Pride v. Prejudice: The Threat of Misinformation to the LGBTQ+ Community 


  • Dana Watters
June 26, 2023 - (6 min read)

In January 2004, just months before Massachusetts would become the first in the nation to legalize same-sex marriage, residents of a small town erupted in debate. To celebrate multiculturalism and tolerance, the local middle school had hung more than 60 national flags throughout the hallways as part of its “Respect for Differences Day” programming. Alongside the numerous national flags, the school also hung a rainbow flag, reportedly donated by a teacher. 

Some parents arrived at the local council meeting to decry the flag’s presence and question the appropriateness of discussing sexuality with middle school students. Others submitted a petition to have it removed and filed a complaint with the Board of Education. A number of residents wrote to local papers, accusing the unnamed teacher of pushing an agenda. 

Providing Love and Support

In reality, a key part of the agenda for hanging the flag, according to the school Superintendent at the time, had been to provide a measure of love and support for students. According to the town’s Youth Risk Survey, 10 percent of seventh graders had attempted suicide in the previous school year, and those questioning their sexuality were five times more likely to do so. 

The implied or explicit charges that parents made, opining that the flag was intended to push an agenda or force students to consider inappropriate sexual subject matter may sound familiar  — and it is. The characterization of LGBTQ+ identity as part of a nefarious plot, and therefore necessary to keep out of the public sphere, has a long history, part of a misinformation campaign first documented more than a century ago.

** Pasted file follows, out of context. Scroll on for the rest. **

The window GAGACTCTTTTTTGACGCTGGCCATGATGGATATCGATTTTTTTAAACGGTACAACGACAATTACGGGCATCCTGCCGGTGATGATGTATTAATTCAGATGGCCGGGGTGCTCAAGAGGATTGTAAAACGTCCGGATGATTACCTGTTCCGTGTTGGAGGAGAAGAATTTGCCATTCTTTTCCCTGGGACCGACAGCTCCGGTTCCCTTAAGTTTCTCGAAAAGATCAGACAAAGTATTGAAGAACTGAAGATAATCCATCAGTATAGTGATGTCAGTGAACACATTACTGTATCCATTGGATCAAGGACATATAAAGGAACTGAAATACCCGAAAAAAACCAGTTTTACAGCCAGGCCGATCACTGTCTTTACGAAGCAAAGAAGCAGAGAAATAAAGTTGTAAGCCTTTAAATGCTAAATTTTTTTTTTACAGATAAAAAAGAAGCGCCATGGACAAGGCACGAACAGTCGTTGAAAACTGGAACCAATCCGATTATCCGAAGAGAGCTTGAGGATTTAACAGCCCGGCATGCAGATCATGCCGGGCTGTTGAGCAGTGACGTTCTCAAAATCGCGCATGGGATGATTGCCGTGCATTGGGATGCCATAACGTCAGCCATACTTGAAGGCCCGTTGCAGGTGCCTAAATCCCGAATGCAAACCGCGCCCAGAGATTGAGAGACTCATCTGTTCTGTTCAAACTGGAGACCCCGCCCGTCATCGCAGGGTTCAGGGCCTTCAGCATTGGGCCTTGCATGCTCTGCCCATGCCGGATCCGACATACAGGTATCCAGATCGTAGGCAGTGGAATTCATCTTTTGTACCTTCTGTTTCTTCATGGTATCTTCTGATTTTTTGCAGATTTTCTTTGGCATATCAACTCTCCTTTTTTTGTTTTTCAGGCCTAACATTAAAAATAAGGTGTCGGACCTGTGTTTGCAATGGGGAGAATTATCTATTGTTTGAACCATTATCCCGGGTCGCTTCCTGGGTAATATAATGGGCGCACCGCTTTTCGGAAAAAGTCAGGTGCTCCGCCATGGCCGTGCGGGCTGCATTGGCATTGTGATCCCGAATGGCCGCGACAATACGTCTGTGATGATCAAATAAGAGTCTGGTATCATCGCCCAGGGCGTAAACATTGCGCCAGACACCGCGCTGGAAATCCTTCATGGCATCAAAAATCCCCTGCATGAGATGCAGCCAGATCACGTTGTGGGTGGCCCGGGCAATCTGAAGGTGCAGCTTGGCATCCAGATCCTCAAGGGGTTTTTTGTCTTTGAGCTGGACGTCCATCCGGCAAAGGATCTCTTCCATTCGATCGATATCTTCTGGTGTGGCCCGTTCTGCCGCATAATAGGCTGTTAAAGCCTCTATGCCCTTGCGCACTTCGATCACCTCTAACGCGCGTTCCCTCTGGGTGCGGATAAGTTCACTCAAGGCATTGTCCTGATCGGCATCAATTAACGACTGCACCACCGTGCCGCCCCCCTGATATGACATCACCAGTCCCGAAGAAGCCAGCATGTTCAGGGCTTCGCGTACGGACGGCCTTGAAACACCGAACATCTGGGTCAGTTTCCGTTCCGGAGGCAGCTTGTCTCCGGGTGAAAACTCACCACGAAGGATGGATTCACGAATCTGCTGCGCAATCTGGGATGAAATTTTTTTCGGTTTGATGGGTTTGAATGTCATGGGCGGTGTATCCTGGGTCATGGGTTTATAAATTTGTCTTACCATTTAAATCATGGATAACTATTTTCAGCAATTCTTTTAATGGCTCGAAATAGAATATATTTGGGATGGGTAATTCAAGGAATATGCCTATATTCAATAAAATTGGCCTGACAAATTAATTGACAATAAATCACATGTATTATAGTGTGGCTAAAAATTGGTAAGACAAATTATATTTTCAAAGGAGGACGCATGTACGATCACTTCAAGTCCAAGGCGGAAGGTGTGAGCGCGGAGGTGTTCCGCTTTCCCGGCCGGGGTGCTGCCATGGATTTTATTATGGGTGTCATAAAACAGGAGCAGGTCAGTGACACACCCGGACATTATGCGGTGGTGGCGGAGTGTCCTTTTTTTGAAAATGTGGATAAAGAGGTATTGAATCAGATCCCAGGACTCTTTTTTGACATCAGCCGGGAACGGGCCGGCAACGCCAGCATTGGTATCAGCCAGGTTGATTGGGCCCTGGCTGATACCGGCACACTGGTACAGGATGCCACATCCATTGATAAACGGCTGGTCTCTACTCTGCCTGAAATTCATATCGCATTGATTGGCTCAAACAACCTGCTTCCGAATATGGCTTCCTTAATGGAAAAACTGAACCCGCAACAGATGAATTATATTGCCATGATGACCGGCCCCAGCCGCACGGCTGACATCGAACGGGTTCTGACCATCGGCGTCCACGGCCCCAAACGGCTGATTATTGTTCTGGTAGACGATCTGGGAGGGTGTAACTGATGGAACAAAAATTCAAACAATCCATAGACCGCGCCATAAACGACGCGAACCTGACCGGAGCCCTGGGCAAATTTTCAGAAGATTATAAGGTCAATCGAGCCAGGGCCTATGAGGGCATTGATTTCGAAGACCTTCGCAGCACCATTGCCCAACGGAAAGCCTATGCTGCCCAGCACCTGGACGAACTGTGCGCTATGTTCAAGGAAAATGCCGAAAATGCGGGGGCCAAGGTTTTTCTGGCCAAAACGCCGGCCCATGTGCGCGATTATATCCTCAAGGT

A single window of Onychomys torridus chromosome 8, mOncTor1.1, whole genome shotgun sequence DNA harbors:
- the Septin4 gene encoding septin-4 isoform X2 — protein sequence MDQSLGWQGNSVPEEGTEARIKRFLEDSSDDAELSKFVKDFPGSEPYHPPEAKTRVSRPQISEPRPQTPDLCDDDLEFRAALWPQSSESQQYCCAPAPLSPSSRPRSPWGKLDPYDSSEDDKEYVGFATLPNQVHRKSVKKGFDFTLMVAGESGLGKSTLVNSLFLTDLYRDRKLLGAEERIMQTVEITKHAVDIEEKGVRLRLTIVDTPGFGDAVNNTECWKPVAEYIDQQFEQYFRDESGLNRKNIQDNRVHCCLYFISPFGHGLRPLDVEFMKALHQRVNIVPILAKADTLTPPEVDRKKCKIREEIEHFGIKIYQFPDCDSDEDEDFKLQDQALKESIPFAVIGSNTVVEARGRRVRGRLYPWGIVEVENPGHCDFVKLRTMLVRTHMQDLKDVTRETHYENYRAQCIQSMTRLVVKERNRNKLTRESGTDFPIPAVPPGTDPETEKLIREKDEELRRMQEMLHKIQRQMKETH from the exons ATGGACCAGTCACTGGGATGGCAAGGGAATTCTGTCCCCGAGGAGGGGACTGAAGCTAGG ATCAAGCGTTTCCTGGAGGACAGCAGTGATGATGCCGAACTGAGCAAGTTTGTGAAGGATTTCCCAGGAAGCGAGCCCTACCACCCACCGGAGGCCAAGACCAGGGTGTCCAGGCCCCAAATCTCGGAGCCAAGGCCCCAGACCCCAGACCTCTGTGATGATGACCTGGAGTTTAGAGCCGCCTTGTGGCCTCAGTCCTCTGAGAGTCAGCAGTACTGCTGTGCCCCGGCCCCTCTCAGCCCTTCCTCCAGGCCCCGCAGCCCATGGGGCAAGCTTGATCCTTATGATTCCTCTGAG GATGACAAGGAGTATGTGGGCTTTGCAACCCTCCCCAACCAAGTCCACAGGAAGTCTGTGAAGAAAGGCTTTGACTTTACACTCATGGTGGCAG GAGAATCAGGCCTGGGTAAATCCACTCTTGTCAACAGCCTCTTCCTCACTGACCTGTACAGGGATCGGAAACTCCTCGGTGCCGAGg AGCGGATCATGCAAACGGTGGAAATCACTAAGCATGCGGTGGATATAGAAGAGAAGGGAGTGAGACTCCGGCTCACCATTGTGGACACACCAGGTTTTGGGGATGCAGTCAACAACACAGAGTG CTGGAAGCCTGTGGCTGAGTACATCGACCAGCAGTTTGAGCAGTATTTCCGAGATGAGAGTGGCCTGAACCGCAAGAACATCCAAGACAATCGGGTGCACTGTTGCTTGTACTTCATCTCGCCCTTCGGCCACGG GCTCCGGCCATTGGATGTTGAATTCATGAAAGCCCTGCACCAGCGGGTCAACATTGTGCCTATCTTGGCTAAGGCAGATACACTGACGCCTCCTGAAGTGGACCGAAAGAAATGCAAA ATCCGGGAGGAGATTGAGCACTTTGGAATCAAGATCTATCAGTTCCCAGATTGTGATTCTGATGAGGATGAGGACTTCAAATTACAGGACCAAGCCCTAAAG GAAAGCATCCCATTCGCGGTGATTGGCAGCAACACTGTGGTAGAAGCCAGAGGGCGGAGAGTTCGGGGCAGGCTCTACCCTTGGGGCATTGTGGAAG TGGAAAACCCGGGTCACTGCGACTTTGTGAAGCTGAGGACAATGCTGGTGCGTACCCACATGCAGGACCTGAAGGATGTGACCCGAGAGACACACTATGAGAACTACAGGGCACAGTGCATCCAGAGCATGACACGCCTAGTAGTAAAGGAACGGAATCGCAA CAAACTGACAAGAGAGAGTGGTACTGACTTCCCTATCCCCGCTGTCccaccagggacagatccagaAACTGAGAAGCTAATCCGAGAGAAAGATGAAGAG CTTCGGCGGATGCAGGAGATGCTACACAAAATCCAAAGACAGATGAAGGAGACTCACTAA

A Look Back in History: The Lavender Scare

The first high-profile example comes as early as 1906, when a German newspaper editor accused a “homosexual clique” within Kaiser Wilhelm II’s cabinet of exerting influence that “had brought about Bismarck’s dismissal, cut off the emperor from his people, and, with its undue pacifism, maneuvered Germany not only into isolation, but to the brink of war.” Following World War II, a similar narrative would gain traction in the United States, reaching a fever pitch during the “Lavender Scare.” 

“Seventy years ago, as the Cold War set in, President Eisenhower signed an Executive Order banning LGBTQI+ Americans from serving in the Federal Government,” wrote President Joe Biden in an April 26 Proclamation marking the 70th anniversary of the event. “It was a decades-long period when 5,000 to 10,000 LGBTQI+ federal employees were investigated, were interrogated, and lost their jobs simply because of who they were and whom they loved.” Throughout this period, Senator Joseph McCarthy explicitly linked homosexuality to the perceived threat of communism, claiming that gay men were more susceptible to communist recruitment due to inherent moral failings and psychological disturbances. Like communists, this false narrative suggested, homosexuals were engaged in activities to recruit others to their secretive subculture. Such misinformation ultimately ruined the professional lives of thousands of public servants.

Misinformation Narratives